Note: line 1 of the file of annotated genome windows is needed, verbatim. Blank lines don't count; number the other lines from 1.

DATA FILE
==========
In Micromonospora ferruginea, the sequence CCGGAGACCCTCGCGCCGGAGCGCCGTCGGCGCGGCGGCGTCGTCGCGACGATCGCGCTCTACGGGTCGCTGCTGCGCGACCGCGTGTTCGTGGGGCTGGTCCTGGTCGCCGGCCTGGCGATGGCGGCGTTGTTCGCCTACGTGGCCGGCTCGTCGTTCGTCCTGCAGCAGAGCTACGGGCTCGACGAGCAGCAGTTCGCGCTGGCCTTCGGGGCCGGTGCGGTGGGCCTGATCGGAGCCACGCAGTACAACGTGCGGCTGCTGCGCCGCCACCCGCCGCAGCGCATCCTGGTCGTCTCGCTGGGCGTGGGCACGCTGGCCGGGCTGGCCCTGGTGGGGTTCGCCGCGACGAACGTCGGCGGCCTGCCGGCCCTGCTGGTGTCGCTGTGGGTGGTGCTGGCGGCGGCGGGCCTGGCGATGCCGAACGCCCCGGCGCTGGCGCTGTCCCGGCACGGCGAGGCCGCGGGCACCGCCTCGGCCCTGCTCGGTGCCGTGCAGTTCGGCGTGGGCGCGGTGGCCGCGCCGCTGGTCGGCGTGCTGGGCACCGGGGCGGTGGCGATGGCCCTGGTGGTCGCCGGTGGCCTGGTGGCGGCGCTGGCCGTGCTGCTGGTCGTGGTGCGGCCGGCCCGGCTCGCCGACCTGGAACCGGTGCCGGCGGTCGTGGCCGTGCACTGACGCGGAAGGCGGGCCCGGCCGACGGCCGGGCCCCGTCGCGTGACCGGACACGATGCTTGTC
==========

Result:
In Micromonospora ferruginea, the sequence CCGGAGACCCTCGCGCCGGAGCGCCGTCGGCGCGGCGGCGTCGTCGCGACGATCGCGCTCTACGGGTCGCTGCTGCGCGACCGCGTGTTCGTGGGGCTGGTCCTGGTCGCCGGCCTGGCGATGGCGGCGTTGTTCGCCTACGTGGCCGGCTCGTCGTTCGTCCTGCAGCAGAGCTACGGGCTCGACGAGCAGCAGTTCGCGCTGGCCTTCGGGGCCGGTGCGGTGGGCCTGATCGGAGCCACGCAGTACAACGTGCGGCTGCTGCGCCGCCACCCGCCGCAGCGCATCCTGGTCGTCTCGCTGGGCGTGGGCACGCTGGCCGGGCTGGCCCTGGTGGGGTTCGCCGCGACGAACGTCGGCGGCCTGCCGGCCCTGCTGGTGTCGCTGTGGGTGGTGCTGGCGGCGGCGGGCCTGGCGATGCCGAACGCCCCGGCGCTGGCGCTGTCCCGGCACGGCGAGGCCGCGGGCACCGCCTCGGCCCTGCTCGGTGCCGTGCAGTTCGGCGTGGGCGCGGTGGCCGCGCCGCTGGTCGGCGTGCTGGGCACCGGGGCGGTGGCGATGGCCCTGGTGGTCGCCGGTGGCCTGGTGGCGGCGCTGGCCGTGCTGCTGGTCGTGGTGCGGCCGGCCCGGCTCGCCGACCTGGAACCGGTGCCGGCGGTCGTGGCCGTGCACTGACGCGGAAGGCGGGCCCGGCCGACGGCCGGGCCCCGTCGCGTGACCGGACACGATGCTTGTC